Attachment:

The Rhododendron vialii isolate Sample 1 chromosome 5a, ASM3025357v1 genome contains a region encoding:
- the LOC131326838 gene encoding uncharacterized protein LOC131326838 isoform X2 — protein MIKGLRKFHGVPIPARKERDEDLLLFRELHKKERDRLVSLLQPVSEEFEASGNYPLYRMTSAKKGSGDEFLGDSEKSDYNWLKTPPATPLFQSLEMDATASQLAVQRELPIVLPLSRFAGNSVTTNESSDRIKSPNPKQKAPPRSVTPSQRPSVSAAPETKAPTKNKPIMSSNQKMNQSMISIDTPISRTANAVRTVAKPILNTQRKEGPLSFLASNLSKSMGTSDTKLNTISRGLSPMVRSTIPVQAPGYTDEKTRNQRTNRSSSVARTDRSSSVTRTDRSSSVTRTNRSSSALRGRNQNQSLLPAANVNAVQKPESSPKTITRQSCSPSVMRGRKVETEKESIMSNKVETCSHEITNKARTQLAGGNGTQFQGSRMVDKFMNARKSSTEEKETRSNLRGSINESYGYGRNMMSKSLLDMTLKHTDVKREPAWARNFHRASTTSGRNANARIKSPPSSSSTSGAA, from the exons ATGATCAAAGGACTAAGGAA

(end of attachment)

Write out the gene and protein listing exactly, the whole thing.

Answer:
The Rhododendron vialii isolate Sample 1 chromosome 5a, ASM3025357v1 genome contains a region encoding:
- the LOC131326838 gene encoding uncharacterized protein LOC131326838 isoform X2 — protein MIKGLRKFHGVPIPARKERDEDLLLFRELHKKERDRLVSLLQPVSEEFEASGNYPLYRMTSAKKGSGDEFLGDSEKSDYNWLKTPPATPLFQSLEMDATASQLAVQRELPIVLPLSRFAGNSVTTNESSDRIKSPNPKQKAPPRSVTPSQRPSVSAAPETKAPTKNKPIMSSNQKMNQSMISIDTPISRTANAVRTVAKPILNTQRKEGPLSFLASNLSKSMGTSDTKLNTISRGLSPMVRSTIPVQAPGYTDEKTRNQRTNRSSSVARTDRSSSVTRTDRSSSVTRTNRSSSALRGRNQNQSLLPAANVNAVQKPESSPKTITRQSCSPSVMRGRKVETEKESIMSNKVETCSHEITNKARTQLAGGNGTQFQGSRMVDKFMNARKSSTEEKETRSNLRGSINESYGYGRNMMSKSLLDMTLKHTDVKREPAWARNFHRASTTSGRNANARIKSPPSSSSTSGAA, from the exons ATGATCAAAGGACTAAGGAA